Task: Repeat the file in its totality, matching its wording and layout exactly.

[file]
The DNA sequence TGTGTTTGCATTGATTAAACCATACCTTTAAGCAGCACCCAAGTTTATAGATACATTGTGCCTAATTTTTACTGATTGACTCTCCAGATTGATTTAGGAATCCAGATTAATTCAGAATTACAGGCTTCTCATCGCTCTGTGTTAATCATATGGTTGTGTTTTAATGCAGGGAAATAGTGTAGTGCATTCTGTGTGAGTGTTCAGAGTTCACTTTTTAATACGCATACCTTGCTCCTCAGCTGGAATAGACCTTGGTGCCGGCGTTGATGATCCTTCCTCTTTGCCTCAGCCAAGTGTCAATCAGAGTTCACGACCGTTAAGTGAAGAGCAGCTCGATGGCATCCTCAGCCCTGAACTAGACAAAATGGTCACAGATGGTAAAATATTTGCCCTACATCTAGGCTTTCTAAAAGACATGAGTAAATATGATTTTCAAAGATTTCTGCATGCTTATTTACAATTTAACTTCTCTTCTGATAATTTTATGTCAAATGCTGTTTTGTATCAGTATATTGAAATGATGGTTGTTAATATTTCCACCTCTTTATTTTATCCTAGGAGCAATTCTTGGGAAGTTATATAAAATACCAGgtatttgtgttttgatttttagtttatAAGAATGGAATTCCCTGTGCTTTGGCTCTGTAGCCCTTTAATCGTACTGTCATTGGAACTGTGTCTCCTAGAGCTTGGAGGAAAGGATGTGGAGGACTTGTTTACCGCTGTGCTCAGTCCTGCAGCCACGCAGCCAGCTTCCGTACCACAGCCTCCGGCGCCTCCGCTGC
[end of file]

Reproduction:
The DNA sequence TGTGTTTGCATTGATTAAACCATACCTTTAAGCAGCACCCAAGTTTATAGATACATTGTGCCTAATTTTTACTGATTGACTCTCCAGATTGATTTAGGAATCCAGATTAATTCAGAATTACAGGCTTCTCATCGCTCTGTGTTAATCATATGGTTGTGTTTTAATGCAGGGAAATAGTGTAGTGCATTCTGTGTGAGTGTTCAGAGTTCACTTTTTAATACGCATACCTTGCTCCTCAGCTGGAATAGACCTTGGTGCCGGCGTTGATGATCCTTCCTCTTTGCCTCAGCCAAGTGTCAATCAGAGTTCACGACCGTTAAGTGAAGAGCAGCTCGATGGCATCCTCAGCCCTGAACTAGACAAAATGGTCACAGATGGTAAAATATTTGCCCTACATCTAGGCTTTCTAAAAGACATGAGTAAATATGATTTTCAAAGATTTCTGCATGCTTATTTACAATTTAACTTCTCTTCTGATAATTTTATGTCAAATGCTGTTTTGTATCAGTATATTGAAATGATGGTTGTTAATATTTCCACCTCTTTATTTTATCCTAGGAGCAATTCTTGGGAAGTTATATAAAATACCAGgtatttgtgttttgatttttagtttatAAGAATGGAATTCCCTGTGCTTTGGCTCTGTAGCCCTTTAATCGTACTGTCATTGGAACTGTGTCTCCTAGAGCTTGGAGGAAAGGATGTGGAGGACTTGTTTACCGCTGTGCTCAGTCCTGCAGCCACGCAGCCAGCTTCCGTACCACAGCCTCCGGCGCCTCCGCTGC